Volume 10, Issue 2
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Exploring Board Game Strategies
Analysis and Strategies
In this section, we will show how easy it is to make the computer play on its own in order to analyze games or analyze, study, and improve playing strategies. We will focus again on the HMaki game, which is complex enough to demonstrate how powerful the analysis can be with our design.
As randomness is involved in the initialization of the game, we need to play repeatedly to study the game with statistical tools. So the computer should be able to play a game alone and give us feedback on it.
We are interested in the final score and the number of plays necessary to reach the end. Moreover, we consider two kind of scores: the number of remaining tiles and the sum of the scores obtained for removing each group of tiles--growing with the square of the size of the group. The global value Score contains a list of this information; it is initialized by InitScore and updated by UpdateScore.
Where to Play
Before playing, the computer should know where it is valid to play and then where to play. The function PlayableList computes the list of all the playable locations on the board, using an almost trivial algorithm.
The GetPlay function is rewritten to randomly select an element in the list of playable locations.
We define BatchPlayGame, an analog function to PlayGame, to make the computer play. Note the presence of the bound MaxPlay to avoid infinite loops and the call to SeedRandom to control random initialization of the board and select a play among the list of possible beginnings.
In the preceding results, the high computation time is due to the poor implementation of PlayableList: 76 is the number of plays in the game; 270 is the score when "playing for big"; and 60 is the number of remaining tiles.
Once the computer is able to play alone and produce information on the game, we can make it play enough games to give us statistical results. Let us conduct an experiment.
Playing 100 Games
The first experiment consists of playing 100 different games; the second in playing the same game 100 times.
Statistical standard functions describe the dispersion of this data.
We can view the data using standard graphical functions for plotting.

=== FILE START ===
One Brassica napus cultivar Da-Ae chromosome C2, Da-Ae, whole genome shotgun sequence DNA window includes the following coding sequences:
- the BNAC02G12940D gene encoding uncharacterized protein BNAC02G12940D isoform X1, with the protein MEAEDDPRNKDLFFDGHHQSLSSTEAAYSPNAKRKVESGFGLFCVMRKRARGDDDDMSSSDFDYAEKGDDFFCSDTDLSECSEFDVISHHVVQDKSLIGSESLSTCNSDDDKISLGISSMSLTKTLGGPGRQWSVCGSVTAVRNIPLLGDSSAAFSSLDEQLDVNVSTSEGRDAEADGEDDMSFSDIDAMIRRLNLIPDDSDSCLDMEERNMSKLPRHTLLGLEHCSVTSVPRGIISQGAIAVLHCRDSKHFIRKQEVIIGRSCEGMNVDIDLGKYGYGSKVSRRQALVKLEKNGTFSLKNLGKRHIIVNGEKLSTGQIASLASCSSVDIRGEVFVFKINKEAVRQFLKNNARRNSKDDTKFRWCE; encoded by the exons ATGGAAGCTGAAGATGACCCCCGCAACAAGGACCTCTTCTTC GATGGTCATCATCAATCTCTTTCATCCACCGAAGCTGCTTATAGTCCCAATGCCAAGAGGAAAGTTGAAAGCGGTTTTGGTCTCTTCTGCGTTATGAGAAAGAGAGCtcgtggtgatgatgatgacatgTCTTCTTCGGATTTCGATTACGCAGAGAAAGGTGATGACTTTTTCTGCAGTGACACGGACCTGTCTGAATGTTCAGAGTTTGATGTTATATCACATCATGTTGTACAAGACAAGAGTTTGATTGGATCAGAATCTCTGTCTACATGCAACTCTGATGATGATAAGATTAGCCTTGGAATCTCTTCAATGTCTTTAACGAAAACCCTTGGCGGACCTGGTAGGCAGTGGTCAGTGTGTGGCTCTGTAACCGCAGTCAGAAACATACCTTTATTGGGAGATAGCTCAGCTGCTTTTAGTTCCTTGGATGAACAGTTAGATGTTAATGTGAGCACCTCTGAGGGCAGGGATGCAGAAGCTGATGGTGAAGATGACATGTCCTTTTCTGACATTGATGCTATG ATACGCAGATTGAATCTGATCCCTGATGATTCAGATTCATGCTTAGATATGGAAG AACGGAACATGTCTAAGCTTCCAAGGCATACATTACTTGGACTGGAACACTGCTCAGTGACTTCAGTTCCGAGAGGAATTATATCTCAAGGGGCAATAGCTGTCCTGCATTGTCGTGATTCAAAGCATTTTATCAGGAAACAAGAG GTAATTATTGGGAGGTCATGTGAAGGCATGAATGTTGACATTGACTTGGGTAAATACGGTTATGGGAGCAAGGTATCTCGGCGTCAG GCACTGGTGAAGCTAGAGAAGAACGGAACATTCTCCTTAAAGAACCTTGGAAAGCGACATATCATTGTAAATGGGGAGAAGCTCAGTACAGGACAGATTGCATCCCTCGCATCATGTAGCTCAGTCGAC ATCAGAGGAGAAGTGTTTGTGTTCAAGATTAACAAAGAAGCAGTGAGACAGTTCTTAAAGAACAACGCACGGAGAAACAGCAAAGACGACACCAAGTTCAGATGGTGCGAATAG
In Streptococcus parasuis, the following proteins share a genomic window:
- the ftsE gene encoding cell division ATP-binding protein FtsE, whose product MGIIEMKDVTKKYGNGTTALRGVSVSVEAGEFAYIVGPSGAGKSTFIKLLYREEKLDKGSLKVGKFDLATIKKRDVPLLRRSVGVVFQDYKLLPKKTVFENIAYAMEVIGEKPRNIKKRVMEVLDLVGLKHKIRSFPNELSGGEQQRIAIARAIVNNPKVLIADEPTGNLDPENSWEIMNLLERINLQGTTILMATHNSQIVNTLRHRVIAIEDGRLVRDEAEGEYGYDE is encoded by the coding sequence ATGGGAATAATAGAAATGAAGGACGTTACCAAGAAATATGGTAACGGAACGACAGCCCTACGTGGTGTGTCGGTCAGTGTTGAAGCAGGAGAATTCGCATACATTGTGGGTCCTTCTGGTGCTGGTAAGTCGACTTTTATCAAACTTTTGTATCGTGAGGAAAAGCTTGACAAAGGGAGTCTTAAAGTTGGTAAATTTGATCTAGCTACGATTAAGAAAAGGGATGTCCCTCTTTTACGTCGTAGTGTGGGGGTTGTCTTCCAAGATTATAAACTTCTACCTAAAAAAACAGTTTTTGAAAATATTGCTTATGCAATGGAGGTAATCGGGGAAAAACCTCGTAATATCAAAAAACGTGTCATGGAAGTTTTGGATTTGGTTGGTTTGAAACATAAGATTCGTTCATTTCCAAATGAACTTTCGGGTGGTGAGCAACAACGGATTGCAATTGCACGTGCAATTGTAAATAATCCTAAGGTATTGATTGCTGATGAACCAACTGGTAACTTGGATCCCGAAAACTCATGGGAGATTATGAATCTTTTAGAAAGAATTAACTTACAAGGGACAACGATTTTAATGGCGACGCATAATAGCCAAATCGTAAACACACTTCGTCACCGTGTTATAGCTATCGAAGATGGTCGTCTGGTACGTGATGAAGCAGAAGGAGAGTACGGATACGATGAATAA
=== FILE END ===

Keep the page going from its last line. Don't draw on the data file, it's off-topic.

The fairly even dispersion we observe in these graphics is a testimony to the interest of the game for a human player.
Another goal of statistical analysis is to compare strategies and get a better understanding of how to play.
Simple strategies for playing HMaki are based on knowledge of the different groups of tiles of the same colors. The SpotList function returns the list of the groups computed from the board.
A new version of BatchPlayGame takes an integer argument as an index of the selected strategy, and an option for visualization.
Different instances of GetPlay correspond to different strategies of selecting the group of tiles to remove:
0--the group is randomly selected in the list of groups
1--the group is randomly selected among the biggest groups
2--the first biggest group (starting from the upper-left corner, then from left to right and top to bottom)
3--the group is randomly selected among the smallest groups
4--the first smallest group (starting from the upper-left corner, then from left to right and top to bottom)
Results of 170 games were collected--10 different games played 17 times: five times for the strategies involving randomness, only once for the two others. These results took several minutes to produce.
The following command produces the results in Table 1.
Table 1. Mean of the results over 10 games.
We can also visualize these results with an ad hoc plot function. The following plots show the numbers of remaining tiles for the first strategy.
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